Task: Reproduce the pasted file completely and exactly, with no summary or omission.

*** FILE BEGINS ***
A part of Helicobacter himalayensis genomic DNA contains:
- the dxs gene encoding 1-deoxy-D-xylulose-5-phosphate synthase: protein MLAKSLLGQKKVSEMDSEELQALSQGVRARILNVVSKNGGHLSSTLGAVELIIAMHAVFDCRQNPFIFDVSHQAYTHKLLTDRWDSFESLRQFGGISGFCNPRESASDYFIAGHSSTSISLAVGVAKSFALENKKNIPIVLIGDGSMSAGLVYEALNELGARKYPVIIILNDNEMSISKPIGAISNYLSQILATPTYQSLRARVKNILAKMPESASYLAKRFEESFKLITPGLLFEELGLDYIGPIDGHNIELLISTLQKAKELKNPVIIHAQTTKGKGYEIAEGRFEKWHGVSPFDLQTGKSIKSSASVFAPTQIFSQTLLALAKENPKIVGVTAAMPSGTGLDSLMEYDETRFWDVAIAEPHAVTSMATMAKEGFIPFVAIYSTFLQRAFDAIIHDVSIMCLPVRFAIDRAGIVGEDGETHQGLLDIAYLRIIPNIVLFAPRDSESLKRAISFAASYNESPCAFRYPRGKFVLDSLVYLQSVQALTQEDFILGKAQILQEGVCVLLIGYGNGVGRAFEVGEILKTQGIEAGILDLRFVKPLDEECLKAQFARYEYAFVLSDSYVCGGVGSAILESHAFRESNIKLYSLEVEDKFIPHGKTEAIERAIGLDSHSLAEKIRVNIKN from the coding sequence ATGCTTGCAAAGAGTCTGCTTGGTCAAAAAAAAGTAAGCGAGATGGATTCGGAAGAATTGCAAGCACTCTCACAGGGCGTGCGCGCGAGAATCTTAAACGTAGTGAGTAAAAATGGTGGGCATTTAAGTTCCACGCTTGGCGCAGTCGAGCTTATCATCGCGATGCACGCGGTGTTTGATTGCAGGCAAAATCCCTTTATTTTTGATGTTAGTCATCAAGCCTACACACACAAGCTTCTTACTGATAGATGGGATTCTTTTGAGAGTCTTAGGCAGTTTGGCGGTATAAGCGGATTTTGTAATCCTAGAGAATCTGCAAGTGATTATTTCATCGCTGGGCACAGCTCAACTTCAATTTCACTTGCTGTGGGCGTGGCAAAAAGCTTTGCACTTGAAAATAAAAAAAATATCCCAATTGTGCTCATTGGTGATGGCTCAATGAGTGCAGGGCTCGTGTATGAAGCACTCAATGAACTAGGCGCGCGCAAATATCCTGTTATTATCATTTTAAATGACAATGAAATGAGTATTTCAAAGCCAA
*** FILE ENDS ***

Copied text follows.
A part of Helicobacter himalayensis genomic DNA contains:
- the dxs gene encoding 1-deoxy-D-xylulose-5-phosphate synthase: protein MLAKSLLGQKKVSEMDSEELQALSQGVRARILNVVSKNGGHLSSTLGAVELIIAMHAVFDCRQNPFIFDVSHQAYTHKLLTDRWDSFESLRQFGGISGFCNPRESASDYFIAGHSSTSISLAVGVAKSFALENKKNIPIVLIGDGSMSAGLVYEALNELGARKYPVIIILNDNEMSISKPIGAISNYLSQILATPTYQSLRARVKNILAKMPESASYLAKRFEESFKLITPGLLFEELGLDYIGPIDGHNIELLISTLQKAKELKNPVIIHAQTTKGKGYEIAEGRFEKWHGVSPFDLQTGKSIKSSASVFAPTQIFSQTLLALAKENPKIVGVTAAMPSGTGLDSLMEYDETRFWDVAIAEPHAVTSMATMAKEGFIPFVAIYSTFLQRAFDAIIHDVSIMCLPVRFAIDRAGIVGEDGETHQGLLDIAYLRIIPNIVLFAPRDSESLKRAISFAASYNESPCAFRYPRGKFVLDSLVYLQSVQALTQEDFILGKAQILQEGVCVLLIGYGNGVGRAFEVGEILKTQGIEAGILDLRFVKPLDEECLKAQFARYEYAFVLSDSYVCGGVGSAILESHAFRESNIKLYSLEVEDKFIPHGKTEAIERAIGLDSHSLAEKIRVNIKN from the coding sequence ATGCTTGCAAAGAGTCTGCTTGGTCAAAAAAAAGTAAGCGAGATGGATTCGGAAGAATTGCAAGCACTCTCACAGGGCGTGCGCGCGAGAATCTTAAACGTAGTGAGTAAAAATGGTGGGCATTTAAGTTCCACGCTTGGCGCAGTCGAGCTTATCATCGCGATGCACGCGGTGTTTGATTGCAGGCAAAATCCCTTTATTTTTGATGTTAGTCATCAAGCCTACACACACAAGCTTCTTACTGATAGATGGGATTCTTTTGAGAGTCTTAGGCAGTTTGGCGGTATAAGCGGATTTTGTAATCCTAGAGAATCTGCAAGTGATTATTTCATCGCTGGGCACAGCTCAACTTCAATTTCACTTGCTGTGGGCGTGGCAAAAAGCTTTGCACTTGAAAATAAAAAAAATATCCCAATTGTGCTCATTGGTGATGGCTCAATGAGTGCAGGGCTCGTGTATGAAGCACTCAATGAACTAGGCGCGCGCAAATATCCTGTTATTATCATTTTAAATGACAATGAAATGAGTATTTCAAAGCCAA